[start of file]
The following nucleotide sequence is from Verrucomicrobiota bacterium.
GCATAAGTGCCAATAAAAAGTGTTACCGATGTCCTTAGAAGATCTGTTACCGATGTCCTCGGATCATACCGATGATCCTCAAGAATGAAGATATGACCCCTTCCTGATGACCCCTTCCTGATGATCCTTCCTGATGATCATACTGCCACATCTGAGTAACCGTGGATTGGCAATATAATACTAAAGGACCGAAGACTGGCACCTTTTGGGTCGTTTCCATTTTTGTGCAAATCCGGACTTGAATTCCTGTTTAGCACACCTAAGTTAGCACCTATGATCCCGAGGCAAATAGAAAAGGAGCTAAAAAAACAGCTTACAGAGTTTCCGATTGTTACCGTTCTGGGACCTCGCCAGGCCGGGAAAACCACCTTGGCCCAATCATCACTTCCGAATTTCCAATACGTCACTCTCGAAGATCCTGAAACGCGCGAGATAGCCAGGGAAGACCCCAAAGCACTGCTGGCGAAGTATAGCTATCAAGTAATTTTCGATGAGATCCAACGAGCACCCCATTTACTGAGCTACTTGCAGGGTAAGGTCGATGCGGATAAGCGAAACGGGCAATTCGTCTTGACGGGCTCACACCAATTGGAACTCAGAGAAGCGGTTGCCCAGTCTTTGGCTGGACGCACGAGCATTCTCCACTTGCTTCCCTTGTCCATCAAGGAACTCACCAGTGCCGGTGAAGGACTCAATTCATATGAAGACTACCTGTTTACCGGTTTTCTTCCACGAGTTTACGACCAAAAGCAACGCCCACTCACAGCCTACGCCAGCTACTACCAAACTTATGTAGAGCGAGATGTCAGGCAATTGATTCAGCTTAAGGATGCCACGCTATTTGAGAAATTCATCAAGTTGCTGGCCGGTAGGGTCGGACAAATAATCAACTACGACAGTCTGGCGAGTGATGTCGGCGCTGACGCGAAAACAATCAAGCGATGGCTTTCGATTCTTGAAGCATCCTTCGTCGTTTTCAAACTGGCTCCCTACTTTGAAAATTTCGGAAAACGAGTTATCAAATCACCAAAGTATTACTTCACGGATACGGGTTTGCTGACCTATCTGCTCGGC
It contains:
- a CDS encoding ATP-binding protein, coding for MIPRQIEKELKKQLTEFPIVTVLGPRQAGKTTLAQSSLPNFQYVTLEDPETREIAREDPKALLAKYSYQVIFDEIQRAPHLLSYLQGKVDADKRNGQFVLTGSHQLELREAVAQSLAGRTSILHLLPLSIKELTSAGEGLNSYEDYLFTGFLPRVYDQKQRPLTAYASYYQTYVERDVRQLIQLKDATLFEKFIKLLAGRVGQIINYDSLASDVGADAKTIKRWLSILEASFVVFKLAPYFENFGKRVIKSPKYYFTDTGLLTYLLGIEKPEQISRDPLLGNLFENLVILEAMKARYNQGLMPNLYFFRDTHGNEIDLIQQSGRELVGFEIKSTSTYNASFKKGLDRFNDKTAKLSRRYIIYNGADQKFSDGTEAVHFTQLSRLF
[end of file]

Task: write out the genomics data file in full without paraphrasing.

The following nucleotide sequence is from Verrucomicrobiota bacterium.
GCATAAGTGCCAATAAAAAGTGTTACCGATGTCCTTAGAAGATCTGTTACCGATGTCCTCGGATCATACCGATGATCCTCAAGAATGAAGATATGACCCCTTCCTGATGACCCCTTCCTGATGATCCTTCCTGATGATCATACTGCCACATCTGAGTAACCGTGGATTGGCAATATAATACTAAAGGACCGAAGACTGGCACCTTTTGGGTCGTTTCCATTTTTGTGCAAATCCGGACTTGAATTCCTGTTTAGCACACCTAAGTTAGCACCTATGATCCCGAGGCAAATAGAAAAGGAGCTAAAAAAACAGCTTACAGAGTTTCCGATTGTTACCGTTCTGGGACCTCGCCAGGCCGGGAAAACCACCTTGGCCCAATCATCACTTCCGAATTTCCAATACGTCACTCTCGAAGATCCTGAAACGCGCGAGATAGCCAGGGAAGACCCCAAAGCACTGCTGGCGAAGTATAGCTATCAAGTAATTTTCGATGAGATCCAACGAGCACCCCATTTACTGAGCTACTTGCAGGGTAAGGTCGATGCGGATAAGCGAAACGGGCAATTCGTCTTGACGGGCTCACACCAATTGGAACTCAGAGAAGCGGTTGCCCAGTCTTTGGCTGGACGCACGAGCATTCTCCACTTGCTTCCCTTGTCCATCAAGGAACTCACCAGTGCCGGTGAAGGACTCAATTCATATGAAGACTACCTGTTTACCGGTTTTCTTCCACGAGTTTACGACCAAAAGCAACGCCCACTCACAGCCTACGCCAGCTACTACCAAACTTATGTAGAGCGAGATGTCAGGCAATTGATTCAGCTTAAGGATGCCACGCTATTTGAGAAATTCATCAAGTTGCTGGCCGGTAGGGTCGGACAAATAATCAACTACGACAGTCTGGCGAGTGATGTCGGCGCTGACGCGAAAACAATCAAGCGATGGCTTTCGATTCTTGAAGCATCCTTCGTCGTTTTCAAACTGGCTCCCTACTTTGAAAATTTCGGAAAACGAGTTATCAAATCACCAAAGTATTACTTCACGGATACGGGTTTGCTGACCTATCTGCTCGGC
It contains:
- a CDS encoding ATP-binding protein, coding for MIPRQIEKELKKQLTEFPIVTVLGPRQAGKTTLAQSSLPNFQYVTLEDPETREIAREDPKALLAKYSYQVIFDEIQRAPHLLSYLQGKVDADKRNGQFVLTGSHQLELREAVAQSLAGRTSILHLLPLSIKELTSAGEGLNSYEDYLFTGFLPRVYDQKQRPLTAYASYYQTYVERDVRQLIQLKDATLFEKFIKLLAGRVGQIINYDSLASDVGADAKTIKRWLSILEASFVVFKLAPYFENFGKRVIKSPKYYFTDTGLLTYLLGIEKPEQISRDPLLGNLFENLVILEAMKARYNQGLMPNLYFFRDTHGNEIDLIQQSGRELVGFEIKSTSTYNASFKKGLDRFNDKTAKLSRRYIIYNGADQKFSDGTEAVHFTQLSRLF